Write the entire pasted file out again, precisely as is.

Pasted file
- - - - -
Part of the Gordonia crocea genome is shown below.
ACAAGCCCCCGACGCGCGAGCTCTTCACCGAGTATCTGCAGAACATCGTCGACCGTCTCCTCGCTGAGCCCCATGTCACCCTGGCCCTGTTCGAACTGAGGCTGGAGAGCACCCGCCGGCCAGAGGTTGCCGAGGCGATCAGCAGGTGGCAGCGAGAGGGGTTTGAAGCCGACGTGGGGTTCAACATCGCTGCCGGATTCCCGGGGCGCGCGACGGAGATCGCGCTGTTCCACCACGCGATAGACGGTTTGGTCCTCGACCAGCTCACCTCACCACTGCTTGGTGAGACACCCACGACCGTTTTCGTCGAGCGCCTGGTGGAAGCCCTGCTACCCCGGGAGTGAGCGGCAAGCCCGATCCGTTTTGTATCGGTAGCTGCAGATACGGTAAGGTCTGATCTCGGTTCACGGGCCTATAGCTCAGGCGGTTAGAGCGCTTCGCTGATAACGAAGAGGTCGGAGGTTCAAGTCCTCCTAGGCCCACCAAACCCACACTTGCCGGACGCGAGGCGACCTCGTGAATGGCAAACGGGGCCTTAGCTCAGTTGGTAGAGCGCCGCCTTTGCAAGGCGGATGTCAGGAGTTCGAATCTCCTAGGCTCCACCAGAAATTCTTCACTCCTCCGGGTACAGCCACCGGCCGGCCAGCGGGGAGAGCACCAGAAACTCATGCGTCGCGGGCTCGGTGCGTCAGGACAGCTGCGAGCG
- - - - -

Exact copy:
Part of the Gordonia crocea genome is shown below.
ACAAGCCCCCGACGCGCGAGCTCTTCACCGAGTATCTGCAGAACATCGTCGACCGTCTCCTCGCTGAGCCCCATGTCACCCTGGCCCTGTTCGAACTGAGGCTGGAGAGCACCCGCCGGCCAGAGGTTGCCGAGGCGATCAGCAGGTGGCAGCGAGAGGGGTTTGAAGCCGACGTGGGGTTCAACATCGCTGCCGGATTCCCGGGGCGCGCGACGGAGATCGCGCTGTTCCACCACGCGATAGACGGTTTGGTCCTCGACCAGCTCACCTCACCACTGCTTGGTGAGACACCCACGACCGTTTTCGTCGAGCGCCTGGTGGAAGCCCTGCTACCCCGGGAGTGAGCGGCAAGCCCGATCCGTTTTGTATCGGTAGCTGCAGATACGGTAAGGTCTGATCTCGGTTCACGGGCCTATAGCTCAGGCGGTTAGAGCGCTTCGCTGATAACGAAGAGGTCGGAGGTTCAAGTCCTCCTAGGCCCACCAAACCCACACTTGCCGGACGCGAGGCGACCTCGTGAATGGCAAACGGGGCCTTAGCTCAGTTGGTAGAGCGCCGCCTTTGCAAGGCGGATGTCAGGAGTTCGAATCTCCTAGGCTCCACCAGAAATTCTTCACTCCTCCGGGTACAGCCACCGGCCGGCCAGCGGGGAGAGCACCAGAAACTCATGCGTCGCGGGCTCGGTGCGTCAGGACAGCTGCGAGCG